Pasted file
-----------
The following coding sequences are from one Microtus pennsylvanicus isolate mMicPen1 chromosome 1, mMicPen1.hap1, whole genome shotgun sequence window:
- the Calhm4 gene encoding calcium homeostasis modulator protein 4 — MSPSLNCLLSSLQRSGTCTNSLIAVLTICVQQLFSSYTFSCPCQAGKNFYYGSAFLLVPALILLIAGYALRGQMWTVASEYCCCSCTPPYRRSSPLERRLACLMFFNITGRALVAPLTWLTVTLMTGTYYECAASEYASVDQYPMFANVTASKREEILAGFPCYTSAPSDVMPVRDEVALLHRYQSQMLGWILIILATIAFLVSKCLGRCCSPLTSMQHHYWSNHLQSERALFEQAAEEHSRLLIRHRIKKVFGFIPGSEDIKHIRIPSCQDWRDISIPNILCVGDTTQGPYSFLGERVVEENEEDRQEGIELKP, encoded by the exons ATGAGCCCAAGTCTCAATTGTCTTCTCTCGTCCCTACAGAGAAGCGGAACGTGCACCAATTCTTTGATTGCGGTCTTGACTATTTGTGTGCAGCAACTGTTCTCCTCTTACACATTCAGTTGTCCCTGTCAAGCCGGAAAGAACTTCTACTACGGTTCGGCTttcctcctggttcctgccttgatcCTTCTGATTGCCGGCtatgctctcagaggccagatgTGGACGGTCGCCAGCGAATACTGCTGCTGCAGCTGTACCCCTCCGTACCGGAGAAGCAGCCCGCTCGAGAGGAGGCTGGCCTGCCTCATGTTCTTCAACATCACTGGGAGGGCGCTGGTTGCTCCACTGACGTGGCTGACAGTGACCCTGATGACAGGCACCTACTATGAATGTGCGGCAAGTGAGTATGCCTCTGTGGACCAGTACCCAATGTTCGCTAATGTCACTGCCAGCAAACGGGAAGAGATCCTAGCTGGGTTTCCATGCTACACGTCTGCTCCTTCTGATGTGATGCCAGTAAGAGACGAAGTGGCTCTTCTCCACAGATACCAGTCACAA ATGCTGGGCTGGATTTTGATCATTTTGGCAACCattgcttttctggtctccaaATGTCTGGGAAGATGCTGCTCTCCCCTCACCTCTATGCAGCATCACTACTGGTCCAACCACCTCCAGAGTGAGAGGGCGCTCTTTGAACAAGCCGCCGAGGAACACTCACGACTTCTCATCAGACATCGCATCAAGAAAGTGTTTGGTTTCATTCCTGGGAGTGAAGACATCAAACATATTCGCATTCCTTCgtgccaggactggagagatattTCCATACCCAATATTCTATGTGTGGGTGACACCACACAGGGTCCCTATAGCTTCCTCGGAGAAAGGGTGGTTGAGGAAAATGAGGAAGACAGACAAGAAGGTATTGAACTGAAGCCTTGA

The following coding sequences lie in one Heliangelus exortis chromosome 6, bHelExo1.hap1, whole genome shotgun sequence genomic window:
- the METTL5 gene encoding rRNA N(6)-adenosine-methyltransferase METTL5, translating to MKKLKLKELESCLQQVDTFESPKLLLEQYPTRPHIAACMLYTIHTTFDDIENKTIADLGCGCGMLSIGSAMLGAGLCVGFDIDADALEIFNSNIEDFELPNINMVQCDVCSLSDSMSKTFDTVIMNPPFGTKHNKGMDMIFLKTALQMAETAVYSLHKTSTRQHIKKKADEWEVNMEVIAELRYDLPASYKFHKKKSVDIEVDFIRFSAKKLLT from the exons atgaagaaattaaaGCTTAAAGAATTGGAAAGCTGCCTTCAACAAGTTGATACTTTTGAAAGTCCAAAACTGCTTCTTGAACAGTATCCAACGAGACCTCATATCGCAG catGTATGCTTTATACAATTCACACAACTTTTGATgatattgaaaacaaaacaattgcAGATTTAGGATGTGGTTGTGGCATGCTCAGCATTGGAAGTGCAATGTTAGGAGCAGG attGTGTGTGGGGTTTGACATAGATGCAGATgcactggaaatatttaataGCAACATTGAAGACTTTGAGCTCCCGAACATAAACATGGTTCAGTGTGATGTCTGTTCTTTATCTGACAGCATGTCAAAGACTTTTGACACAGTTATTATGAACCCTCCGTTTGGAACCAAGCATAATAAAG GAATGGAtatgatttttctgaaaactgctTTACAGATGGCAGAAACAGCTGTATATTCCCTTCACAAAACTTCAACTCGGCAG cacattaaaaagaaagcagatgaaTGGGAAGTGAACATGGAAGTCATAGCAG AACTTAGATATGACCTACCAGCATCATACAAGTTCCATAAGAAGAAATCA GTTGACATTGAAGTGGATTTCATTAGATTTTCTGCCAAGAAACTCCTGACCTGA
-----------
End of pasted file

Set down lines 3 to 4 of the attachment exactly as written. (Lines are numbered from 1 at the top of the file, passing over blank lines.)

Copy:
The following coding sequences lie in one Heliangelus exortis chromosome 6, bHelExo1.hap1, whole genome shotgun sequence genomic window:
- the METTL5 gene encoding rRNA N(6)-adenosine-methyltransferase METTL5, translating to MKKLKLKELESCLQQVDTFESPKLLLEQYPTRPHIAACMLYTIHTTFDDIENKTIADLGCGCGMLSIGSAMLGAGLCVGFDIDADALEIFNSNIEDFELPNINMVQCDVCSLSDSMSKTFDTVIMNPPFGTKHNKGMDMIFLKTALQMAETAVYSLHKTSTRQHIKKKADEWEVNMEVIAELRYDLPASYKFHKKKSVDIEVDFIRFSAKKLLT from the exons atgaagaaattaaaGCTTAAAGAATTGGAAAGCTGCCTTCAACAAGTTGATACTTTTGAAAGTCCAAAACTGCTTCTTGAACAGTATCCAACGAGACCTCATATCGCAG catGTATGCTTTATACAATTCACACAACTTTTGATgatattgaaaacaaaacaattgcAGATTTAGGATGTGGTTGTGGCATGCTCAGCATTGGAAGTGCAATGTTAGGAGCAGG attGTGTGTGGGGTTTGACATAGATGCAGATgcactggaaatatttaataGCAACATTGAAGACTTTGAGCTCCCGAACATAAACATGGTTCAGTGTGATGTCTGTTCTTTATCTGACAGCATGTCAAAGACTTTTGACACAGTTATTATGAACCCTCCGTTTGGAACCAAGCATAATAAAG GAATGGAtatgatttttctgaaaactgctTTACAGATGGCAGAAACAGCTGTATATTCCCTTCACAAAACTTCAACTCGGCAG cacattaaaaagaaagcagatgaaTGGGAAGTGAACATGGAAGTCATAGCAG AACTTAGATATGACCTACCAGCATCATACAAGTTCCATAAGAAGAAATCA GTTGACATTGAAGTGGATTTCATTAGATTTTCTGCCAAGAAACTCCTGACCTGA